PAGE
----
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Lest We Forget

Blog post by Randi Richardson

I met Charles Gromer at the Monroe County History Center garage sale in June 2019.  He was thumbing through a thick stack of orphan photographs, those pictures abandoned by their families without identification.  “It’s sad,” I said “to see photos of people discarded without identification and separated from the families that once loved them.”


Above:  Charles Gromer rotates a display of orphan photos in his home on a weekly basis.

“Yes,” he agreed.  “That’s why I adopt them as my own ‘instant ancestors.’  Every week I rotate on display seven different, unidentified photos in and around my home.”

Later in the month I visited with Charles, his wife, Shirley (Mize) Gromer, and their basset hound, Nutmeg, in their home on the south side of Bloomington to see the orphans that Charles had collected.  There in his exceptionally well organized man cave were a number of collections including that of orphaned photos scattered on walls and table tops amid photos, documents and other artifacts assembled from generations of his own family.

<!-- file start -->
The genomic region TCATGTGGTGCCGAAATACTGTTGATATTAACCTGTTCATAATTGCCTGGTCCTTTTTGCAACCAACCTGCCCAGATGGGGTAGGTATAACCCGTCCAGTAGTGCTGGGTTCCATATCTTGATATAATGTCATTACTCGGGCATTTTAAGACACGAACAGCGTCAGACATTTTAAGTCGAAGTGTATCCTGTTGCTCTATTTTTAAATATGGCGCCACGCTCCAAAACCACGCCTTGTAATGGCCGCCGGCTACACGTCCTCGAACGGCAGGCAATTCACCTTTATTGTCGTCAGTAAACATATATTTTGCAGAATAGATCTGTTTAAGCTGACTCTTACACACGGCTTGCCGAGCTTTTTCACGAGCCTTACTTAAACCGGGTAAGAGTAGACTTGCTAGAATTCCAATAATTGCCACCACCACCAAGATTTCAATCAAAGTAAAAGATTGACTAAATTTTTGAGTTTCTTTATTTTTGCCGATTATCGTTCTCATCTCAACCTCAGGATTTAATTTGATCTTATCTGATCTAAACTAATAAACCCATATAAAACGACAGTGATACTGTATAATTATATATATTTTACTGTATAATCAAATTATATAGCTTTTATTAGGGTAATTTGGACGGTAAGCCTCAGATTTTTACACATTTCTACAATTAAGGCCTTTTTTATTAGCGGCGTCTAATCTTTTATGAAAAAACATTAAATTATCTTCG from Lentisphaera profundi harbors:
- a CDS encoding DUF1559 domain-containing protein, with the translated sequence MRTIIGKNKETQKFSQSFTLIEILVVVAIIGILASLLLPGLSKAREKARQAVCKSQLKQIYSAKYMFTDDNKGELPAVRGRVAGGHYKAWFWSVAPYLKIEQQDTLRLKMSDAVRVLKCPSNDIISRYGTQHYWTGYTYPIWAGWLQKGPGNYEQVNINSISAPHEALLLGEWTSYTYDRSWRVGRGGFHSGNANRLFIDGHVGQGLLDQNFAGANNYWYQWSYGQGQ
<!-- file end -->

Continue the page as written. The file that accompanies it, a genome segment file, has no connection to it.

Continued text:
Charles opened the door to a credenza to show me an assortment of carefully stored photos organized by category—he especially likes photos of people depicting religious events such as first communions.  He explained how one might mistake a picture of a young girl in what appears to be a bridal costume as actually that of a first communion.  Communion photos typically include some type of religious artifacts such as a cross, bible and/or prayer beads.


This unidentified young girl in her communion dress was listed on Ebay in July 2019.  Notice the bible and prayer beads in her lap.

One of the seven orphan photos on display does not rotate.  It is that of a beautiful woman in the bloom of youth.  Written neatly across the front are the words, “Lest we forget!”


Gromer’s collection of orphan photos are organized by category.

Will your photos become orphans when you pass on?  Or will you label them with a name, place and date and find a home for them so that subsequent generations can be remembered?  Keep the Monroe County History Center in mind for photos of people with Monroe County roots.  The staff can either scan your photos and return the original to you along with copies on a CD or possibly accept your scrapbooks and/or photo collections that include documentation as part of their permanent collection.